VATS and Minimally Invasive Resection in Early-Stage NSCLC.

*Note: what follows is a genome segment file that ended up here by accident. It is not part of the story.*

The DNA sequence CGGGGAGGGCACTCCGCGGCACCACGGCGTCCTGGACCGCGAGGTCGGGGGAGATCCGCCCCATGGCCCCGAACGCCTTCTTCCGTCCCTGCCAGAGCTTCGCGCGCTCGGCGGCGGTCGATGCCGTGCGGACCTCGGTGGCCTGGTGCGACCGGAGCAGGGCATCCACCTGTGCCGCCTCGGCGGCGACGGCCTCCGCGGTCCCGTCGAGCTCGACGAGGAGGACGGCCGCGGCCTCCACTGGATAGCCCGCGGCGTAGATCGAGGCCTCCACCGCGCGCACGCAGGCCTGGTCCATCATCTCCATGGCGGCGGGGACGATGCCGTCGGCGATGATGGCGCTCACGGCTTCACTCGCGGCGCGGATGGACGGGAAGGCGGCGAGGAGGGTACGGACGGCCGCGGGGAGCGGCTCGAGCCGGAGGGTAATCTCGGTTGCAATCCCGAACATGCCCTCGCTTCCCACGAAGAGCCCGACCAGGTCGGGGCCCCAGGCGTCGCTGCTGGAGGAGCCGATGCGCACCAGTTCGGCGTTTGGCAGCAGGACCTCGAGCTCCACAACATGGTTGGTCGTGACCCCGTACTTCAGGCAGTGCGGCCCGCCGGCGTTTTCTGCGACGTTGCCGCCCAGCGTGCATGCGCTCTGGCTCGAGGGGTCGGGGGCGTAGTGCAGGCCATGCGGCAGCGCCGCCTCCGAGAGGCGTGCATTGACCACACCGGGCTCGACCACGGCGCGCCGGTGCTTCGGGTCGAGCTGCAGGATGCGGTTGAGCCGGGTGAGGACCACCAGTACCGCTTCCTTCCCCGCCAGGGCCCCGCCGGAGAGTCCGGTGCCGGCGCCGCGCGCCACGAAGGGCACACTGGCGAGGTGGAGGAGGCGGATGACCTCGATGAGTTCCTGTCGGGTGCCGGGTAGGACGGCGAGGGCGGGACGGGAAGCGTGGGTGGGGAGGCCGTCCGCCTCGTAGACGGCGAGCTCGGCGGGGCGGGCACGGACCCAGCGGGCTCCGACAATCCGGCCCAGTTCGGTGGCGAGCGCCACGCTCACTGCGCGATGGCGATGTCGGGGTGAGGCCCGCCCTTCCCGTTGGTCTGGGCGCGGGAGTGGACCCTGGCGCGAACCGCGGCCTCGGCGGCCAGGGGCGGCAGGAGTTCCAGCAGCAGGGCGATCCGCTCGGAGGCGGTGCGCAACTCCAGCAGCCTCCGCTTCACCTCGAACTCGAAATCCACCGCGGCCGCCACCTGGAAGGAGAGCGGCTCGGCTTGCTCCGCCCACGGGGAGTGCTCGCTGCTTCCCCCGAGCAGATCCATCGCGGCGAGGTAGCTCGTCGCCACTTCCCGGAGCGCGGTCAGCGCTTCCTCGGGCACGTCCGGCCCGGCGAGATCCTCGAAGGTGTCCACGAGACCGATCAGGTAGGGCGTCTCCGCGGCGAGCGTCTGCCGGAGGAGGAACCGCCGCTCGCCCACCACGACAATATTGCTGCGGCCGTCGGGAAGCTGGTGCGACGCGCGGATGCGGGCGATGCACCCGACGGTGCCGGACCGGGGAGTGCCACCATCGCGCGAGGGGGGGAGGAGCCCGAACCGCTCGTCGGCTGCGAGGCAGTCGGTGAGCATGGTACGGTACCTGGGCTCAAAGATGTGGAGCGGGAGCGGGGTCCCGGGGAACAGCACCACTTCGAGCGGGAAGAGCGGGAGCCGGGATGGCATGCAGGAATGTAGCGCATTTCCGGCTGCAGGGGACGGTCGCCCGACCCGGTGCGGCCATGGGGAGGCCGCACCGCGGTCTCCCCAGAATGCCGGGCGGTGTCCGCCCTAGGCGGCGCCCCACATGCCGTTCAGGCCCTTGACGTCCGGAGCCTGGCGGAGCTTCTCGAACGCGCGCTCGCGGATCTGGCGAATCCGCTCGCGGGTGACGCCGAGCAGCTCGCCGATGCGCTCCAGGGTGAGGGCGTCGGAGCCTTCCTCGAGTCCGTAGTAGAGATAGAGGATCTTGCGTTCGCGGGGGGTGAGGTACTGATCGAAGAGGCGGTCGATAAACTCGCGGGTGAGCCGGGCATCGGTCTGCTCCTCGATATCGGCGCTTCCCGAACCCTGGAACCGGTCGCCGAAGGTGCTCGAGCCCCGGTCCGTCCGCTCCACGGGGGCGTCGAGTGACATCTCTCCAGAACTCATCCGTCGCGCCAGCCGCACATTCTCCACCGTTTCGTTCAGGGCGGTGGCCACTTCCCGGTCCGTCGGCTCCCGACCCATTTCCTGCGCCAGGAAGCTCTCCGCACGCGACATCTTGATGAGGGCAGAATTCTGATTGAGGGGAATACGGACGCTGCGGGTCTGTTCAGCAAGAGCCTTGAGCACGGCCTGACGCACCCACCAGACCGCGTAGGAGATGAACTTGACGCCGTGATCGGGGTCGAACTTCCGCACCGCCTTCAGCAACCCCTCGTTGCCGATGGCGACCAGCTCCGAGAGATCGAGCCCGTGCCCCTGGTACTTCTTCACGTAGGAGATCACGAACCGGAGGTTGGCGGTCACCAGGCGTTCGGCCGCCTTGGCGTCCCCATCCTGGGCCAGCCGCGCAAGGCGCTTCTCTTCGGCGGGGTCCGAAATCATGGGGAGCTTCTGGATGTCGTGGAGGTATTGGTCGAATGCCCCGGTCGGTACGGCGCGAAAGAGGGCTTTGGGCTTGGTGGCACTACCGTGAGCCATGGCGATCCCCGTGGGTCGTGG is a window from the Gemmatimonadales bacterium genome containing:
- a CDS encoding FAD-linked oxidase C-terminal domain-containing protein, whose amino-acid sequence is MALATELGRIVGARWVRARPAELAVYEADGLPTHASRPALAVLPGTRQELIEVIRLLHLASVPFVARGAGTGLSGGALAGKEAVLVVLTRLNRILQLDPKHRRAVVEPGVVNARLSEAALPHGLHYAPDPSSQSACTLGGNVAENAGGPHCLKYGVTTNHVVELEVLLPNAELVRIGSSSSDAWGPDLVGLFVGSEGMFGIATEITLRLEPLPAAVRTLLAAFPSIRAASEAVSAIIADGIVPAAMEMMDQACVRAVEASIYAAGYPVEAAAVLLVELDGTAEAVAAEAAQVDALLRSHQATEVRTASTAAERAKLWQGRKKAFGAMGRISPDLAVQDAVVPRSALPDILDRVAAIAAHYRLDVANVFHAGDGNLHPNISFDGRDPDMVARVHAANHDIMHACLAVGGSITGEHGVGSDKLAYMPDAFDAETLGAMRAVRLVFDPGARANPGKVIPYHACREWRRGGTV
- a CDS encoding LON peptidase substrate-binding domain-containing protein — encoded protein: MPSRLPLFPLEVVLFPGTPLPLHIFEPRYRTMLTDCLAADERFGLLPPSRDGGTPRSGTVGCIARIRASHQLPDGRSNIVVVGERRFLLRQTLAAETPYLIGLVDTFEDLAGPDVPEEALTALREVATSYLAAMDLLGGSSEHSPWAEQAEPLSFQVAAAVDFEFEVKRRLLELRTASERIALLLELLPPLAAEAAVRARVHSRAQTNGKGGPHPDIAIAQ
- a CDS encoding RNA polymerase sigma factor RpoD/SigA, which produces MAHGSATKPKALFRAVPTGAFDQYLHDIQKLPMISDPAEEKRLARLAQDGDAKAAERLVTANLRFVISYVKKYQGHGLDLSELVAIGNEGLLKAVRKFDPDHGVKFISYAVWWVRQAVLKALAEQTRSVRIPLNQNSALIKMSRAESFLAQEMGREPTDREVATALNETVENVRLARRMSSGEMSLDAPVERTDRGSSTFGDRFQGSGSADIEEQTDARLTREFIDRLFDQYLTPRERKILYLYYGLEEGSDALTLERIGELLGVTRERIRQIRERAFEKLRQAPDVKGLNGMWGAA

Lung carcinoma widely affects men and women in the sixth and seventh decades of life. Thorough workup with radiographic imaging, pathologic diagnosis, and cardiopulmonary functional assessment is key to successful treatment. Accurate staging is essential for both assessing prognosis and directing therapy. Early-stage lung cancer is most often treated with anatomic lobectomy; locally advanced cancers may require induction or adjuvant therapies. Any nonnodal metastases will require definitive systemic therapy. Traditionally, surgery was performed with a posterolateral thoracotomy incision, division of the hilar vessels, removal of affected lung parenchyma, and a complete mediastinal and hilar lymph node dissection for accurate pathologic staging. In recent years, however, video-assisted thoracoscopic (VATS) or other minimally invasive approaches have emerged as the standard of care for early-stage disease. Compared with standard thoracotomy, VATS lobectomy offers improved postoperative outcomes as well as potential survival benefit. Thoracoscopic lobectomy is also cost-effective. This article focuses on the technique, outcomes, adaptation, and evolution of thoracoscopic lobectomy and other minimally invasive techniques in the treatment of lung cancer.
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